Louisville, KY – A Louisville judge, Amber Wolf, becomes visibly and emotionally upset, once she discovers that a black female defendant was brought into her courtroom without wearing pants.
On the courtroom video, the defendant is heard stating that she was arrested in Fayette County (metro-Lexington area) approximately 2-3 days prior.
It is unclear whether she was wearing pants at the time of her arrest but the woman claims that she was denied pants and any personal hygiene products by the staff at the Louisville Metro Department of Corrections – despite numerous requests.
The video also reveals that the woman was arrested in Fayette County for an outstanding 2014, bench warrant, out of Jefferson County for “first offense” shoplifting. Fayette County is approximately 80 miles from Louisville.
Judge Wolf acknowledges on the video that the defendant plead guilty to the shoplifting charge and was placed in a diversion program, which would typically remove the conviction from her record upon completion of the program.
However, the defendant reveals to the judge that she never began the diversion program – thus violating the terms of the agreement.
At some point the defendant was rearrested a series of times for failure to complete the program and eventually plead guilty to 75 days in jail. It appears that she never showed up in court for that sentencing – which triggered the current warrant.
Upon entering the courtroom, the woman walks directly behind the podium designated for defendants, so at this point the judge is unaware that she is pantless. Wolf asks her, “Do you have other charges? Have you ever picked up other charges?”
The woman responds that she has not. Wolf raises her eyebrows with a confused look on her face and says, “Okay, I’m not accepting this sentence… That’s ridiculous.” She follows with, “I’m sentencing you to a…” – but before she could finish her sentence, she discovers that the woman isn’t wearing pants.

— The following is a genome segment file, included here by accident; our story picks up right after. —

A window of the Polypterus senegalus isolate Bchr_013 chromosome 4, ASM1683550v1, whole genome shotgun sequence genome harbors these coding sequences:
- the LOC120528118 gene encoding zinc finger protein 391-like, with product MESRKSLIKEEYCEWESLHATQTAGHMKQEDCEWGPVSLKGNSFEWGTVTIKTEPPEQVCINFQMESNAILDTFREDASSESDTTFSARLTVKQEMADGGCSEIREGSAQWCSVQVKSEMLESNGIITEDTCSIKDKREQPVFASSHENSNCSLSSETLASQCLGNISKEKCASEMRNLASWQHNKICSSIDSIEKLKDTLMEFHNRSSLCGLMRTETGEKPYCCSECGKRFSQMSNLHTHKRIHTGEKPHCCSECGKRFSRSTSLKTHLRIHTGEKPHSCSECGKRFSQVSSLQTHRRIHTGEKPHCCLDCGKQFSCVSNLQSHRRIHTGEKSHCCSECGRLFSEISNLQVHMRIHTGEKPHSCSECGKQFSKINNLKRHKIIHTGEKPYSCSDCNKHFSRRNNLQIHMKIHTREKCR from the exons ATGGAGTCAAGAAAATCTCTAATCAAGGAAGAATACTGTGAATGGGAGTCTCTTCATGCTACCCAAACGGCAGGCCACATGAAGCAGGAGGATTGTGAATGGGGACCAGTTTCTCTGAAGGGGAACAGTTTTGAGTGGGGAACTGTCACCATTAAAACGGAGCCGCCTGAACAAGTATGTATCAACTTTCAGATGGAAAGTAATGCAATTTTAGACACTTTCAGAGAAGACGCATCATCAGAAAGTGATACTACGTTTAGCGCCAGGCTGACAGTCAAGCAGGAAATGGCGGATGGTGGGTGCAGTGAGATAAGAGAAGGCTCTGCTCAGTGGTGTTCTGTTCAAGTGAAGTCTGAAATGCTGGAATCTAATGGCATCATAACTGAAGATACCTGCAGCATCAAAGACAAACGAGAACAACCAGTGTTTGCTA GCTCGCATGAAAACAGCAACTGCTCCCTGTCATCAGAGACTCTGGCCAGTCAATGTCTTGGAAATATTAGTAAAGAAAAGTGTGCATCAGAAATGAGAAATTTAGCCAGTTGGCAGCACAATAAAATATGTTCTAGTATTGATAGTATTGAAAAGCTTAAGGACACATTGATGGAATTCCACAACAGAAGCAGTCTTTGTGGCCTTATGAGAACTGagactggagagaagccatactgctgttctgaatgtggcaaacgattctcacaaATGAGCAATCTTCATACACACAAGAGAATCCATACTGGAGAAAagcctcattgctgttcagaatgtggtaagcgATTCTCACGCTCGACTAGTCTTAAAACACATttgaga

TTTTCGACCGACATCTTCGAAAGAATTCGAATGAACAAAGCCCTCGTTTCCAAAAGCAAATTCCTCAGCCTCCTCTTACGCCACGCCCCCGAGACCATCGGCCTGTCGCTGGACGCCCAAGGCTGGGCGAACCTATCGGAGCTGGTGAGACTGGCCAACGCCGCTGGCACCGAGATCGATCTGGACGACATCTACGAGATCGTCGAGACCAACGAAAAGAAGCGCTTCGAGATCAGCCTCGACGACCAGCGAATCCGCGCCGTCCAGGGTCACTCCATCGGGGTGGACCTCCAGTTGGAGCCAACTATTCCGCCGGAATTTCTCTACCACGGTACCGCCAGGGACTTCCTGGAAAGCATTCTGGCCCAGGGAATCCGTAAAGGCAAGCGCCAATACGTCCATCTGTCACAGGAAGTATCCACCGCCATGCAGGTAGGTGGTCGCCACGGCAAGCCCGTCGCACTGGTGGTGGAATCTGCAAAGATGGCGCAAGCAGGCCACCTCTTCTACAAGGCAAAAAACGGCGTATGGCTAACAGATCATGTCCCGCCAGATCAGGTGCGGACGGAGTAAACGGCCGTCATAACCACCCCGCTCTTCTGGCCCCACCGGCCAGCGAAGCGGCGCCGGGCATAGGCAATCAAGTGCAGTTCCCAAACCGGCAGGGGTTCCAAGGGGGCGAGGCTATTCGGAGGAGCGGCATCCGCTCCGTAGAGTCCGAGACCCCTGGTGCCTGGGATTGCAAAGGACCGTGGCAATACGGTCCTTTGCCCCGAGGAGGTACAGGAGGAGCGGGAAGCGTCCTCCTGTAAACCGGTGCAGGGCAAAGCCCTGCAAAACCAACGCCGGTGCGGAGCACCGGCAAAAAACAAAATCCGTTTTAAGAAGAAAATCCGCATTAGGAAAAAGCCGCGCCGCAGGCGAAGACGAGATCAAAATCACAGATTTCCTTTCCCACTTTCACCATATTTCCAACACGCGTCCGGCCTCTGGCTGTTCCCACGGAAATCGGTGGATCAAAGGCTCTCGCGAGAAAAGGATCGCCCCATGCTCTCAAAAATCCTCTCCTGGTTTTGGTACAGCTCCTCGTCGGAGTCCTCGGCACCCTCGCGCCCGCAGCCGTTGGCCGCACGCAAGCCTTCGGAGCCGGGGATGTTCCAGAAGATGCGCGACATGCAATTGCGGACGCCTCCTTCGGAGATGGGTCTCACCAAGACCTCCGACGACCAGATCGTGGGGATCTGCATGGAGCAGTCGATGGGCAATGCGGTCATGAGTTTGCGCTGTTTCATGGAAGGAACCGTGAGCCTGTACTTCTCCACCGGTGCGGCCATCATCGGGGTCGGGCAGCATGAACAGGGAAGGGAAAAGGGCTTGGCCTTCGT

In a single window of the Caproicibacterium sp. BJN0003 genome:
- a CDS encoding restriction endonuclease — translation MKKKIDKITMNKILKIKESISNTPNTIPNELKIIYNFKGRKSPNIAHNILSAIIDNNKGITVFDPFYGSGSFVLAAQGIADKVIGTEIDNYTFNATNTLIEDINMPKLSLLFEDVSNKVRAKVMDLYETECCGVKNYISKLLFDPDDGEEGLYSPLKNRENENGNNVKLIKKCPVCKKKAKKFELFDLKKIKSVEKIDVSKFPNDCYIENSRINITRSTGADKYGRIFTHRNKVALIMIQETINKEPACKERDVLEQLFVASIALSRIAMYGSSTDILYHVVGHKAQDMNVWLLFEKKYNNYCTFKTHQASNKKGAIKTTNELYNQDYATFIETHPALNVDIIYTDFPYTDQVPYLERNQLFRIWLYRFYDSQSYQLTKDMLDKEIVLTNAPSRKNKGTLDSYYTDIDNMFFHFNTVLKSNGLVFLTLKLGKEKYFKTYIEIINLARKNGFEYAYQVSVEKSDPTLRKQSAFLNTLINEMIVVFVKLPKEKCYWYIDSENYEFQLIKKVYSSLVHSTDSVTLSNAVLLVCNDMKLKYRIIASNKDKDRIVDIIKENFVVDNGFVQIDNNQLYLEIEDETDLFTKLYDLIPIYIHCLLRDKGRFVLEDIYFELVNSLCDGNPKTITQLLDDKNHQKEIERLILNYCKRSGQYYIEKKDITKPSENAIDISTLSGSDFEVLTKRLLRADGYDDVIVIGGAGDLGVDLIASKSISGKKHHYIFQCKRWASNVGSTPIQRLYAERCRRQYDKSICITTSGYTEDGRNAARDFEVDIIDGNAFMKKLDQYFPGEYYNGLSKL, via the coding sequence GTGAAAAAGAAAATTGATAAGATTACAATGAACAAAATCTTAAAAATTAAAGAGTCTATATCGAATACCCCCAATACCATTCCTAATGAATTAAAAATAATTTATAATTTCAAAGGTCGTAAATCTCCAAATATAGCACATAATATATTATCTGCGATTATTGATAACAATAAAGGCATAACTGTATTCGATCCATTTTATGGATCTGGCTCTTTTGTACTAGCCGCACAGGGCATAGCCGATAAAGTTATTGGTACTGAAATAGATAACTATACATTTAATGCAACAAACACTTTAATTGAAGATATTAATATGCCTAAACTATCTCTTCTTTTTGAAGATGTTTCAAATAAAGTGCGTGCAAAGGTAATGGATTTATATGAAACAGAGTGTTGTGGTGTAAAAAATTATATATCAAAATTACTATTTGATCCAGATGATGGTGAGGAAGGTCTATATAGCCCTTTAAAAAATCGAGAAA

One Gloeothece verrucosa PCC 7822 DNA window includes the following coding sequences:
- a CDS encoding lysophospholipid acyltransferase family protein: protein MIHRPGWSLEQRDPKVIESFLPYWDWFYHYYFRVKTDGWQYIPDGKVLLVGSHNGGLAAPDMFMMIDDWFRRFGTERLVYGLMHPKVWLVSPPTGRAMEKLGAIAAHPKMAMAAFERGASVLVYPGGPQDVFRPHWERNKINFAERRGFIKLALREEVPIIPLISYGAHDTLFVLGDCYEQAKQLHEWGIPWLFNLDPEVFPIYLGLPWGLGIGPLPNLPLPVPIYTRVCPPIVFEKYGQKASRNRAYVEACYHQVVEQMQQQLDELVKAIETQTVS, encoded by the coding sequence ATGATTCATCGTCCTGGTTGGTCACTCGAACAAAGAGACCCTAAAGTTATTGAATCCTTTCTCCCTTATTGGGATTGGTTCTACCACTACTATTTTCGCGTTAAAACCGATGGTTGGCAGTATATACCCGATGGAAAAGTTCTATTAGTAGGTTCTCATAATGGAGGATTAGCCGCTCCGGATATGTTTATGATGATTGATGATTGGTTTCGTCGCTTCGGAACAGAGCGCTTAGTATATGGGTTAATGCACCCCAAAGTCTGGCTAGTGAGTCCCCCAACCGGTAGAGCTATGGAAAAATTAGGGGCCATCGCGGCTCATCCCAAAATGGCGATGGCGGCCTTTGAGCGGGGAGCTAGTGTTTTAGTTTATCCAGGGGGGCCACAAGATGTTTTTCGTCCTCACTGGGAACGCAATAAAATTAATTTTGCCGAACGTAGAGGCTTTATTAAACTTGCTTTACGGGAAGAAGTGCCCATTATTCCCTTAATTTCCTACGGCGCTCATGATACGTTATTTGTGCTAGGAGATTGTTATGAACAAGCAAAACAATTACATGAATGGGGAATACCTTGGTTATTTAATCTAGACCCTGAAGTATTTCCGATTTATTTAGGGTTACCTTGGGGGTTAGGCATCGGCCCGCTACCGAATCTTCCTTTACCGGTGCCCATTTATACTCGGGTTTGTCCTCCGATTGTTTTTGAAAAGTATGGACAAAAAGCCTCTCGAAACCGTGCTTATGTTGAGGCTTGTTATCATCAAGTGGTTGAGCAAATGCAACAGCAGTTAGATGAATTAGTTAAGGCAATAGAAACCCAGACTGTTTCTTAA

“Excuse me… Excuse me. This is outrageous. Is this for real?”, ask Wolf. The woman reveals that she has been in the custody of Louisville Metro Department of Corrections for 2-3 days, and has requested a pair of pants and feminine hygiene products – but was denied.
The judge immediately picks up her cell phone and attempts to contact the director of the jail. She is overheard conversing with whoever answers the line.
“I’m actually calling to talk to Director Bolton or anyone… uh… who can come to my courtroom and tell me why there is a female defendant standing in front of me with no pants on,” says Wolf.
Understandably feeling compassion for the defendant, Wolf attempts to comfort her while the person on the other end of the phone attempts to locate the director.
“I’m not trying to embarrass you… I’m very sorry,” Wolf says to the woman. Wolf then asks a courtroom deputy, “Can we get her something to cover up with?… Anything… Anything… Anything… I don’t care what it is.”
Still waiting on the director to come to the phone – Wolf decides to send the woman back into the courtroom holding tanks – as an attempt to shelter her from being further embarrassed.
Before the woman leaves the courtroom, Wolf says to her, “Also, I’m changing your sentence to $100 fine – credit time served – for that.”
The judge further rants to the court deputy, “It’s a shoplifting charge – a first time shoplifting charge… 75 days? No. We’re not doing that.” Appearing very agitated at this point, Wolf looks around the courtroom and hypothetically asks, “What is this?… Am I in the Twilight Zone?… What is happening?”
The judge finally reaches an official at the jail and expresses her extreme dissatisfaction with the circumstances. She then advises whoever is on the phone that she is not releasing the defendant from the court’s custody until a pair of pants are brought to the courtroom.
After the clothing arrives and the defendant is properly dressed, Wolf brings the woman out and issues her an apology before she orders her immediate release from jail.
“Again, I want to extend my deepest apologies to you for the way that you’ve been treated while you’ve been in our jail,” said Wolf. She then follows with,”This is not normal… It is not normal at all – and I’ve never seen it happen….” – but before she could finish, the defendant informed her that there are many other women in the jail that do not have pants as well.
Jail overcrowding has been a problem at Louisville Metro Department of Corrections over the past few years. As the violence rate has increased and the heroin epidemic continues to grow in Louisville – incarceration rates have climbed as well.
On July 21, 2016 Jefferson County Judge, Charles Cunningham, approved an emergency order that allowed more low-level, non-violent offenders to be released on home incarceration – due to jail overcrowding.
Commonwealth’s Attorney Tom Wine said that Louisville Metro Corrections has a 1,800 inmate capacity and was currently housing approximately 2,200 at that time.